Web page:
While these capital and recovery initiatives have helped the banks heal and stabilise their balance sheets, they remain challenged for growth capital. PSBs being back in growth mode can help credit creation and economic growth, in addition to them playing a constructive role in alleviating pockets of new stress. Submission of the Dr. Jalan Committee report on excess capital of Reserve Bank of India (RBI), is expected by June 2019. Estimates suggest that more than Rs 1 trillion can be transferred to the exchequer, which in turn can be used to provide growth capital to the PSBs. Importantly, this transfer will be “fiscal deficit neutral”.
Tiding The Crisis of Confidence in Non-Banking Financial Companies (NBFCs)
While Modi 1.0 started with the “legacy inheritance” of stressed PSB balance sheets, Modi 2.0 is starting with the stressed condition of NBFCs. While the trigger for this crisis of confidence in NBFCs was the default by IL&FS, the ensuing pain for NBFCs is largely self-inflicted, brought upon by the pursuit of rapid growth over the last few years, especially by Housing Finance Companies (HFCs).
The pursuit of rapid growth by building a loan book of long duration assets financed by short-term liabilities, largely funded by mutual funds and money markets, is unsustainable. Over time, for some players, this has resulted in unsustainable Asset Liability Mismatches. So long as the music was on, and the markets were funding these mismatches, the dancing continued. With the default by IL&FS, the music stopped and the provision of liquidity to the sector has been impaired, except those who have a strong parentage or long vintage in the business. Nonetheless, the cost of capital has increased for everyone.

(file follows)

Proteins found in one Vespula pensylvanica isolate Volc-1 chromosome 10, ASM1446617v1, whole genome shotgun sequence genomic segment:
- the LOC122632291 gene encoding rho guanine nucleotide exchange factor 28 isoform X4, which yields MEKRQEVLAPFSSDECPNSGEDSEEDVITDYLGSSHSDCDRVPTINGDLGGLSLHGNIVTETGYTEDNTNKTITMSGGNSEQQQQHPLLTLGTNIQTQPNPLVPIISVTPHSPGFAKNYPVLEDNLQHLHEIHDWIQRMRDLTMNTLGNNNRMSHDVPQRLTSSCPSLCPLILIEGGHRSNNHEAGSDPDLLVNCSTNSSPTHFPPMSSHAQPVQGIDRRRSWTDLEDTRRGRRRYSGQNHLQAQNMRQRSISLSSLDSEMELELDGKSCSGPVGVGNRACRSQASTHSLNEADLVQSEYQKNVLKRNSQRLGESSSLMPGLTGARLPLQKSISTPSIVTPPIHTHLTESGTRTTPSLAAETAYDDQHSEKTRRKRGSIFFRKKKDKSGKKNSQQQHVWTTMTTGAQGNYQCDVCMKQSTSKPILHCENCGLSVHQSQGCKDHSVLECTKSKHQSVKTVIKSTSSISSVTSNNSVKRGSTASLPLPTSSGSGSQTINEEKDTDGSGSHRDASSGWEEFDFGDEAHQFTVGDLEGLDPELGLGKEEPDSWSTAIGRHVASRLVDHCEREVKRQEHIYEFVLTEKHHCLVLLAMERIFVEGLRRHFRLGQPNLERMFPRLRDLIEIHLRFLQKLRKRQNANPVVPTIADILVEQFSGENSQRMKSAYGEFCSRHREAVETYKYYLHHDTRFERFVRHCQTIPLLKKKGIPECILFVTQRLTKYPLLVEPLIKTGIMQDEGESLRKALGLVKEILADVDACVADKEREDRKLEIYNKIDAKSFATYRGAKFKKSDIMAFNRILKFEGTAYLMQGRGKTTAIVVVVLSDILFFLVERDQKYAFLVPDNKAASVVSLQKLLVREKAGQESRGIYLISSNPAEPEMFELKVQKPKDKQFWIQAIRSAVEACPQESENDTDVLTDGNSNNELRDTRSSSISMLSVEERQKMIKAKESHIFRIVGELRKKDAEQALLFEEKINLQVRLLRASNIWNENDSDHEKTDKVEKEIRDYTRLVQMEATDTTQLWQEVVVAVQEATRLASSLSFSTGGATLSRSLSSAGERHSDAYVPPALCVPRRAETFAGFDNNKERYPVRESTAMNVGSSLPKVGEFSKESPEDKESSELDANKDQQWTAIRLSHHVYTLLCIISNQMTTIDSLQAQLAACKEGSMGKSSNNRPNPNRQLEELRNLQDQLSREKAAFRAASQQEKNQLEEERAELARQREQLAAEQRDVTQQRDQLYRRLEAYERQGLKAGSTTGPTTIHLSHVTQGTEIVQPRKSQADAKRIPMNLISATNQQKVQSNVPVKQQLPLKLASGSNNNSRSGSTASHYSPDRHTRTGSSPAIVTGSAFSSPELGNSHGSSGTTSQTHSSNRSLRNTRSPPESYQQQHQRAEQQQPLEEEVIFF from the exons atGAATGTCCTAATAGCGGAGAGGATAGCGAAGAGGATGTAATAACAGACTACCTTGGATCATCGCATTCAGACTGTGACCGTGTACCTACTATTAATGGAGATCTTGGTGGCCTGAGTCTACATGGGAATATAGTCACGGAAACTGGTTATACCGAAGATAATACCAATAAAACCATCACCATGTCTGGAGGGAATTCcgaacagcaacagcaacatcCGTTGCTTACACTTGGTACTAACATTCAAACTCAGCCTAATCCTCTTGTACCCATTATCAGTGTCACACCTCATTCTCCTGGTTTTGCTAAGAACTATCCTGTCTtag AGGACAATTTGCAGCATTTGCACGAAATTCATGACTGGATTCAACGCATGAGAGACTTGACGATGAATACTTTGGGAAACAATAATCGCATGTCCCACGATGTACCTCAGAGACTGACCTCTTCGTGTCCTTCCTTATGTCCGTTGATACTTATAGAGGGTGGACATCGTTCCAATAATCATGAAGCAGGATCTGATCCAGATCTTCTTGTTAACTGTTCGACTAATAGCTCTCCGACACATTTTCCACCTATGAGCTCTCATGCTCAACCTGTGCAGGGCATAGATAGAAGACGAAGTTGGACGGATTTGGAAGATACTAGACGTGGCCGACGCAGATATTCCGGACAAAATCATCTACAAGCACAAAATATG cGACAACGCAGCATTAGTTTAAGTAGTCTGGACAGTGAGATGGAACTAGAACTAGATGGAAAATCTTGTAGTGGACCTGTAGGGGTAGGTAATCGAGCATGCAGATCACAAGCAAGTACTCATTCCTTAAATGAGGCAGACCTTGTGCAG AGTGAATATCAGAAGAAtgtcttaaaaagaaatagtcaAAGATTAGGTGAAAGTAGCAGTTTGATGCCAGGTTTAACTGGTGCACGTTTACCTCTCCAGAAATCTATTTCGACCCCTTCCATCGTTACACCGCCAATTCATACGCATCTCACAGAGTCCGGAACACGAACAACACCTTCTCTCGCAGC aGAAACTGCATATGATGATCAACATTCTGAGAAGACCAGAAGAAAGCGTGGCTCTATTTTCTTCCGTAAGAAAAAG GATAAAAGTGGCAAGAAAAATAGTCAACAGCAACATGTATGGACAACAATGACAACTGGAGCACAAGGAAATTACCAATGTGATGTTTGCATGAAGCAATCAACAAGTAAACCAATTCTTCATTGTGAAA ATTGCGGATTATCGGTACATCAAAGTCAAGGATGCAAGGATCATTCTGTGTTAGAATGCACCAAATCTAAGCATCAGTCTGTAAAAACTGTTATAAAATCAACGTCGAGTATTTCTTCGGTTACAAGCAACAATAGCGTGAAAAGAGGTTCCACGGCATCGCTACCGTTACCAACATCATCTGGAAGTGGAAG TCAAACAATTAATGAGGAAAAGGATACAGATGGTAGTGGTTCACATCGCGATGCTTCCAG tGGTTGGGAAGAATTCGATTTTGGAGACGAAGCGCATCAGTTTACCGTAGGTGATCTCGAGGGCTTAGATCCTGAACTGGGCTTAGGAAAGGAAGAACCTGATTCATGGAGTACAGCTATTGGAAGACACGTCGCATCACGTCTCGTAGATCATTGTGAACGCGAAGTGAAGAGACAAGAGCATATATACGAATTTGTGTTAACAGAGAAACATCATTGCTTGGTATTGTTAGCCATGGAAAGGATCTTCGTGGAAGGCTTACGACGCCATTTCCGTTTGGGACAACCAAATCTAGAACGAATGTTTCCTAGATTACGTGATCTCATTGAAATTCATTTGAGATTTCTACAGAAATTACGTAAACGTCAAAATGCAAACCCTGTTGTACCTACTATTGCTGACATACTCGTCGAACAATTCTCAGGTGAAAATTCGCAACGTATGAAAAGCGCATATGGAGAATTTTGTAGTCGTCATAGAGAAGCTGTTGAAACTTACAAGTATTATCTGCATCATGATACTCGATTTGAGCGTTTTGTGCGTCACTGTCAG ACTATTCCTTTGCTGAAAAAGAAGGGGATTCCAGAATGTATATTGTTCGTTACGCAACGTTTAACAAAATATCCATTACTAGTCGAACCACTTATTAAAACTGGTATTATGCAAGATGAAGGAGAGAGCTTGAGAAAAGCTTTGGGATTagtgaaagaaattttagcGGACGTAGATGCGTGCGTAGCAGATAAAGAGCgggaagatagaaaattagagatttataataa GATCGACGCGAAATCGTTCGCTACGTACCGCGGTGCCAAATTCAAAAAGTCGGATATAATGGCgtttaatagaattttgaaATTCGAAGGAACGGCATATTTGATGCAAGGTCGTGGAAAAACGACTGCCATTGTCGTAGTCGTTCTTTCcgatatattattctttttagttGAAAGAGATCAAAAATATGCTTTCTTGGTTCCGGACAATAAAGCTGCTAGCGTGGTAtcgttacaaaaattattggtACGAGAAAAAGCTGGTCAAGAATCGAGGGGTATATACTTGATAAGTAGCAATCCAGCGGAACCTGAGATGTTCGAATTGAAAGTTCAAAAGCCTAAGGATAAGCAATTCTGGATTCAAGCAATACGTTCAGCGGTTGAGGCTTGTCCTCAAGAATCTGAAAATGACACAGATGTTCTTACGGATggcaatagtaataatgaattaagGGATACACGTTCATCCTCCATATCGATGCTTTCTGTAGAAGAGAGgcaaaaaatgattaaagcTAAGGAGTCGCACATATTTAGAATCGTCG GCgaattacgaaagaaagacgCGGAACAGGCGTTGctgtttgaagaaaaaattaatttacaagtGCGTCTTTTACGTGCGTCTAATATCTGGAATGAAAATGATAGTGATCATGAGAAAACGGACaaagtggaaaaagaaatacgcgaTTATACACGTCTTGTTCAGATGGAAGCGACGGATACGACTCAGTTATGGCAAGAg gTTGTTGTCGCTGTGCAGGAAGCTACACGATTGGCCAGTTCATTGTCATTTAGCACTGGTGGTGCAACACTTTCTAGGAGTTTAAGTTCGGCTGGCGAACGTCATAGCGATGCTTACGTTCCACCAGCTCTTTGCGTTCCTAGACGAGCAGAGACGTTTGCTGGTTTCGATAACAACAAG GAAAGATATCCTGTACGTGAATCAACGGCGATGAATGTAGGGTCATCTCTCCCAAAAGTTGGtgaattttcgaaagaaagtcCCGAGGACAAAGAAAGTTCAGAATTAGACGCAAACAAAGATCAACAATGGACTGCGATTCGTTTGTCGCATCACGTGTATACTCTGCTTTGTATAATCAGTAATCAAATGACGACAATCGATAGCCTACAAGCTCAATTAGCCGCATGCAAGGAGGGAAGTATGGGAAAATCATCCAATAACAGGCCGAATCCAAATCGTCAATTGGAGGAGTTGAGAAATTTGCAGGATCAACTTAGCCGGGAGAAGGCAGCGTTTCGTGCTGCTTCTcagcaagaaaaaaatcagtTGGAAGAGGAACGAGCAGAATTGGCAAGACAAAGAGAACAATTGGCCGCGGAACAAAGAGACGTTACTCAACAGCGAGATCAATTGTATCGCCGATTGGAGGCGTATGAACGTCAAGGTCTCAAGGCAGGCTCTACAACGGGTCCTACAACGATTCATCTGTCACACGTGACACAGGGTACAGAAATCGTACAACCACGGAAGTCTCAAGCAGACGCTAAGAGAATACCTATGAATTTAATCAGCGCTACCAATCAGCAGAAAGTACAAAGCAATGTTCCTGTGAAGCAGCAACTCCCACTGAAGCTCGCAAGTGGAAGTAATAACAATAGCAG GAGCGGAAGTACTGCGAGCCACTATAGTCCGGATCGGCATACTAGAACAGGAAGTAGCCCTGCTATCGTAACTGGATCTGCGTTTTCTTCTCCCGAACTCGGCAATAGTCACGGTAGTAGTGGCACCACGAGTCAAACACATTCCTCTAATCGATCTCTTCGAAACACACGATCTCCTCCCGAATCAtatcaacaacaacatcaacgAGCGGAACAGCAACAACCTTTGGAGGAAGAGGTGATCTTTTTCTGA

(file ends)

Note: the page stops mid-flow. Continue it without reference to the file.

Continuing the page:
The impaired liquidity has two parts – Systemic and Entity Specific Solvency. RBI has been on the ball over the systemic part with liquidity infusion and forex swaps. However, it is the Entity Specific liquidity challenge that needs immediate attention. Another default by any large HFC or NBFC has the potential to balloon into a much larger crisis of confidence for the sector, where many entities now have balance sheets in excess of Rs 500 billon. While banks have RBI as the lender of last resort, NBFCs do not have recourse to such systemic arrangements. Hence, driven by fears of insolvency, wild rumours can begin to circulate and liquidity can dry up for many vulnerable players at the same time.